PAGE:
3. Wake up early, just in case you get work for the day, and when you don't, just go back to bed and enjoy the luxury of sleeping for a few more hours. Make breakfast at noon. You will miss these lazy mornings soon enough.
4. Remember, it's not you. It's September!
5. When your teacher friends tell you they got work for the day, be happy for them. Don't immediately ask yourself "Why didn't I get that day?" My colleagues in London get one day and look at a massive list of teachers who are all desperate for that one day of work. It's tough. They ponder, fret, worry and finally make a call. They lose sleep when you don't get work - they really do. So please, please, please don't add more stress to their day by asking if it's you. It's most likely not.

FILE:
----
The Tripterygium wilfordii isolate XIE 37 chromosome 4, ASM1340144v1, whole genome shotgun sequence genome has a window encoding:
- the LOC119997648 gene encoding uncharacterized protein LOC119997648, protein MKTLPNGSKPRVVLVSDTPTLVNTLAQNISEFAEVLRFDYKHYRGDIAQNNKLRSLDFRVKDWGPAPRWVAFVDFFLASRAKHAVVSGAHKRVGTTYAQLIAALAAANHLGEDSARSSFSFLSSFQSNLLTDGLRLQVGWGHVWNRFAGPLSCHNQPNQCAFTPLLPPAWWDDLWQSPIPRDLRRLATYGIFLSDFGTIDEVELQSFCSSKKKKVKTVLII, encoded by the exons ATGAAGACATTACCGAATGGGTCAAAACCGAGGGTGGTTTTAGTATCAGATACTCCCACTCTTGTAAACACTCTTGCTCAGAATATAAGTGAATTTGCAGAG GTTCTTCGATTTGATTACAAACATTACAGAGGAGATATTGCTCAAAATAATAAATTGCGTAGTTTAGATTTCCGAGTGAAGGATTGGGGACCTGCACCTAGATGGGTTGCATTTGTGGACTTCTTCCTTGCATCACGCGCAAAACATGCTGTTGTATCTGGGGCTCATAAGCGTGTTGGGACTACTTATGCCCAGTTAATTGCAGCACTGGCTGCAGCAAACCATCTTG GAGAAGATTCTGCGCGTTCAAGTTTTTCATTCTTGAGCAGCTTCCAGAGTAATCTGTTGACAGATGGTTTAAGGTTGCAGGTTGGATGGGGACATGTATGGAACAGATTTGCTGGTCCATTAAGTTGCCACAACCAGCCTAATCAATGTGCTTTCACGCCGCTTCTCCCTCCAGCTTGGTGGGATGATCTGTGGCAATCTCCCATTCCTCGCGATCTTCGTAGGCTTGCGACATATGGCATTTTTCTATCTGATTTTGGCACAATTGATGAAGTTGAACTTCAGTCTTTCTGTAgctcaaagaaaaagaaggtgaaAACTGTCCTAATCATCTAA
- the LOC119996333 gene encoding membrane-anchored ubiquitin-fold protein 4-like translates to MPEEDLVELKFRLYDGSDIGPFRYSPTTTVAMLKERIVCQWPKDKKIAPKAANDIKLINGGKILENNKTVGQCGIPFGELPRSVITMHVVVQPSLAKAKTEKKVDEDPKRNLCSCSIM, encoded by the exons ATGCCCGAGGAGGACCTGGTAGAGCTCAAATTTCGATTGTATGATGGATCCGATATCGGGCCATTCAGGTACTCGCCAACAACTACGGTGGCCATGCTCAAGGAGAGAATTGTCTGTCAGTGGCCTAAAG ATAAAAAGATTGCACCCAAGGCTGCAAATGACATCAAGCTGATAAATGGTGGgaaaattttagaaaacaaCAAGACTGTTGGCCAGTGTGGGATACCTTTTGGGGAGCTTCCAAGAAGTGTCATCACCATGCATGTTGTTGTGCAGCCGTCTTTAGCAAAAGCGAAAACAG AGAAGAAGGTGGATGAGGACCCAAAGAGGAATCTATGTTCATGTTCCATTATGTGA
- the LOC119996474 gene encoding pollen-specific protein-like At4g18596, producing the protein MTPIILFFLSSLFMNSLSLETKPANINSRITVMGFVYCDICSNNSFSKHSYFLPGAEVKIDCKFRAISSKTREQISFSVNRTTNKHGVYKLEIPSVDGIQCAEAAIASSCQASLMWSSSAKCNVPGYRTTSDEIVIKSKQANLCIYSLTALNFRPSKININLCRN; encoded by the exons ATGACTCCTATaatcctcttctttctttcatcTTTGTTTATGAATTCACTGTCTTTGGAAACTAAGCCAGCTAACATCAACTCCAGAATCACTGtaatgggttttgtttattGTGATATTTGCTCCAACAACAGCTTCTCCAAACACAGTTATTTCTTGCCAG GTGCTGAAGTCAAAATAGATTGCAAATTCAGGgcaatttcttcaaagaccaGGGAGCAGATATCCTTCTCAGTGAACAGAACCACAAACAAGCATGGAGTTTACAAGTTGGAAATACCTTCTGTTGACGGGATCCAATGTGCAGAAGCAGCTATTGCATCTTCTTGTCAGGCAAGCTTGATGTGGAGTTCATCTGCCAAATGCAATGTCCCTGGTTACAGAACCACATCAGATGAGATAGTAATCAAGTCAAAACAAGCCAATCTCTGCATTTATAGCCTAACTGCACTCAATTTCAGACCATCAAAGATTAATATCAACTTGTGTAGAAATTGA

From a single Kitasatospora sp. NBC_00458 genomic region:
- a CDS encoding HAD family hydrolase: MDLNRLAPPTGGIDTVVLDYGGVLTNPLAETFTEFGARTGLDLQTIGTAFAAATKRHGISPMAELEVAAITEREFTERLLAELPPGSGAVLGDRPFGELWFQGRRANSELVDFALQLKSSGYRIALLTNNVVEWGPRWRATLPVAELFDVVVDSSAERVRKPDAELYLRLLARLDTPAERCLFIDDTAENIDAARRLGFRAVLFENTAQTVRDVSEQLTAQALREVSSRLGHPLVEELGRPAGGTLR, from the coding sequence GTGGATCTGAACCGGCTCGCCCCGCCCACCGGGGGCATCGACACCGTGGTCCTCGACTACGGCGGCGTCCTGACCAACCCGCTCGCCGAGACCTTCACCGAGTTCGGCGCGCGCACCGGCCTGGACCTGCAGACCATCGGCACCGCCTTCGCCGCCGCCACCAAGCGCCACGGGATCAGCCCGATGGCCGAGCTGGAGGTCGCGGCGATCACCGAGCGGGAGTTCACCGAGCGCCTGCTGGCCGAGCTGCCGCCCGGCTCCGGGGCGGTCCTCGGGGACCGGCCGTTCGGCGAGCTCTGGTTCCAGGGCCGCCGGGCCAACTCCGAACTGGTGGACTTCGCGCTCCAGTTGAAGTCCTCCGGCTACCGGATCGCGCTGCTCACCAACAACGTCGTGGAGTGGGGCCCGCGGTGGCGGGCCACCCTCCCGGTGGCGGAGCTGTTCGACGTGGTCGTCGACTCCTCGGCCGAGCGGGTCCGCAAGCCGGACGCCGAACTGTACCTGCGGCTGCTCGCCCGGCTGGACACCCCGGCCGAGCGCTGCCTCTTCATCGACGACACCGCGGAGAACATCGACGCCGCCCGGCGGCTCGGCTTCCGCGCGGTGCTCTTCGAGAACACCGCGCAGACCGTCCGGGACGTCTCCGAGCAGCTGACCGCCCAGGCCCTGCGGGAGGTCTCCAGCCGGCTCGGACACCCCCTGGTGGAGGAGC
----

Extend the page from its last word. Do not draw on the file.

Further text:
6. Always remember: The work will come. It always does. London has a shortage of teachers, and that's not changing because of the financial crisis. Schools are tightening their belts, but they will always need good teachers. You're in the best city to be in for picking up teaching work.
7. Don't run around registering with a million and one agencies. It happens. You get worried, so you think: Okay, well if this agency doesn't have work, then I'll register with a few more to increase my odds.
Why not? Well, it often backfires. For example - we had a trial day for a teacher on Tuesday, all lined up for an amazing job at a school I've personally taught at and would accept in a second. It's an ideal situation. Like I said before, we have plenty of teachers who would love work right now. So, we pick the right teacher (who we will call Teacher A) with experience in that year group, set up the trial day, and then find out that Teacher A has "an appointment" lined up already.